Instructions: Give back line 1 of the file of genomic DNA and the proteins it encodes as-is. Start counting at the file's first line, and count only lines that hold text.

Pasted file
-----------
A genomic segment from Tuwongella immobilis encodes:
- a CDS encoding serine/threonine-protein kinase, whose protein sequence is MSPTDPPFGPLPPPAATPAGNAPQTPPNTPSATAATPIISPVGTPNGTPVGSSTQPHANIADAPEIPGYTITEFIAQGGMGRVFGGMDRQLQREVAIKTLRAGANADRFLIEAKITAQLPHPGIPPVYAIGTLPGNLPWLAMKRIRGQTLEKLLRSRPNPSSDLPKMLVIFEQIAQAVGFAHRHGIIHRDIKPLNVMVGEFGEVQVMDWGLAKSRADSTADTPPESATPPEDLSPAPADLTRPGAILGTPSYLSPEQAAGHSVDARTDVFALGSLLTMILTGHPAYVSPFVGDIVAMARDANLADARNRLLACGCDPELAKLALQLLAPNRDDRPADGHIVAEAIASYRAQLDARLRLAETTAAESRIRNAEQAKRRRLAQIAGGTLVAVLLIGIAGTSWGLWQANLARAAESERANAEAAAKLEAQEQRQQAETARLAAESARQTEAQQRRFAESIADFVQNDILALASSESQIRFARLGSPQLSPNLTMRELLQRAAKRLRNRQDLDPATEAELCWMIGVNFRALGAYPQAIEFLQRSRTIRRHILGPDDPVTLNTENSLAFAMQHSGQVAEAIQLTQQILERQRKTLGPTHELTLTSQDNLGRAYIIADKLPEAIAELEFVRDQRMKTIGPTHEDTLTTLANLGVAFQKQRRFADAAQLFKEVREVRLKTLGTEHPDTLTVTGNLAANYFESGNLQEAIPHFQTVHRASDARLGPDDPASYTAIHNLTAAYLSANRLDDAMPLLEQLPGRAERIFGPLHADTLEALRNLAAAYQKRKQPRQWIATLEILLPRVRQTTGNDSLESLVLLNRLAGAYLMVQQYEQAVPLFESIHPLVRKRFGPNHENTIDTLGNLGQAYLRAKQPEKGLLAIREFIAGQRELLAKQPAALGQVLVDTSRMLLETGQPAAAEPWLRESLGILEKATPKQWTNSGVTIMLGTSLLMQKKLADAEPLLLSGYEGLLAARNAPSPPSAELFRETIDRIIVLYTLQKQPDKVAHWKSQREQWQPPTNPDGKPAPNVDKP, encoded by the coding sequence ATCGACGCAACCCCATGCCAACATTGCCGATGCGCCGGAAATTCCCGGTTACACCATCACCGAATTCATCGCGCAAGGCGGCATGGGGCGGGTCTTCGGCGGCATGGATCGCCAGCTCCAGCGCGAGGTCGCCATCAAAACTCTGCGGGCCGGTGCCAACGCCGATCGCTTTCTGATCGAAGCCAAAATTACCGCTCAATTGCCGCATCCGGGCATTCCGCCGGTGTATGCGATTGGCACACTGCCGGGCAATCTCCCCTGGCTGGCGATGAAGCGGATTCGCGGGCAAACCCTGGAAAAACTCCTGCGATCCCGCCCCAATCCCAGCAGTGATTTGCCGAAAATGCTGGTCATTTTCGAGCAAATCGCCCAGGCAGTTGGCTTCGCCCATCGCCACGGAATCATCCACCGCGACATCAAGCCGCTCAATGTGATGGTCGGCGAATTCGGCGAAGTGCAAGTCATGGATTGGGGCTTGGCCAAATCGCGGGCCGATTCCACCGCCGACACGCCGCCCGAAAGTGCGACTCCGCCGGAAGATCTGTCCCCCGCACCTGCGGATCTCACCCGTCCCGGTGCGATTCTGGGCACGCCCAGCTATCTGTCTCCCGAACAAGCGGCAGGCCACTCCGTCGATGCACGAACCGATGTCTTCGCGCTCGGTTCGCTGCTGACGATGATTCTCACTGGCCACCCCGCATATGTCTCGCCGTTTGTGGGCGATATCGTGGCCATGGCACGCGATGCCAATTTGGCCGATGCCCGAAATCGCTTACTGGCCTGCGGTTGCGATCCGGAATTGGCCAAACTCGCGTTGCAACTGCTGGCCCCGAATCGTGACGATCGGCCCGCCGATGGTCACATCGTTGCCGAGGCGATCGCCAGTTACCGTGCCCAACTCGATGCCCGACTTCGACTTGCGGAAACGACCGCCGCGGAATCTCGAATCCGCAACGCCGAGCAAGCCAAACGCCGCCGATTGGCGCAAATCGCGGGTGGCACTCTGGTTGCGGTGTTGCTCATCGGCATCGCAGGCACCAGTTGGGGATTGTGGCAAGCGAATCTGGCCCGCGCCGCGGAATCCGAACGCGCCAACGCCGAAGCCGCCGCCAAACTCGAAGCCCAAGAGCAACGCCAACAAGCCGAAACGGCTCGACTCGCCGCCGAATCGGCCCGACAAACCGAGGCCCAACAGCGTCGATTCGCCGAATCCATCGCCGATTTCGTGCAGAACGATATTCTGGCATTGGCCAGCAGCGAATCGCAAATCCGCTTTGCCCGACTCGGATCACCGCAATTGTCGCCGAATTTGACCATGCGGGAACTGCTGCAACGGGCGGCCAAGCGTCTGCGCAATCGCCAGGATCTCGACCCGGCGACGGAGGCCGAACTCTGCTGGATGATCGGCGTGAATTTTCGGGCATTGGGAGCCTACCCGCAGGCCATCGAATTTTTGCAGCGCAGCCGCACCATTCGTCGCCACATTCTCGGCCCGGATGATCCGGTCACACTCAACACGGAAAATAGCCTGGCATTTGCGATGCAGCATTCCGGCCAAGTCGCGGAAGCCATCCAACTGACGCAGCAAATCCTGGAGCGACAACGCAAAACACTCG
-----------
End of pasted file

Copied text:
A genomic segment from Tuwongella immobilis encodes: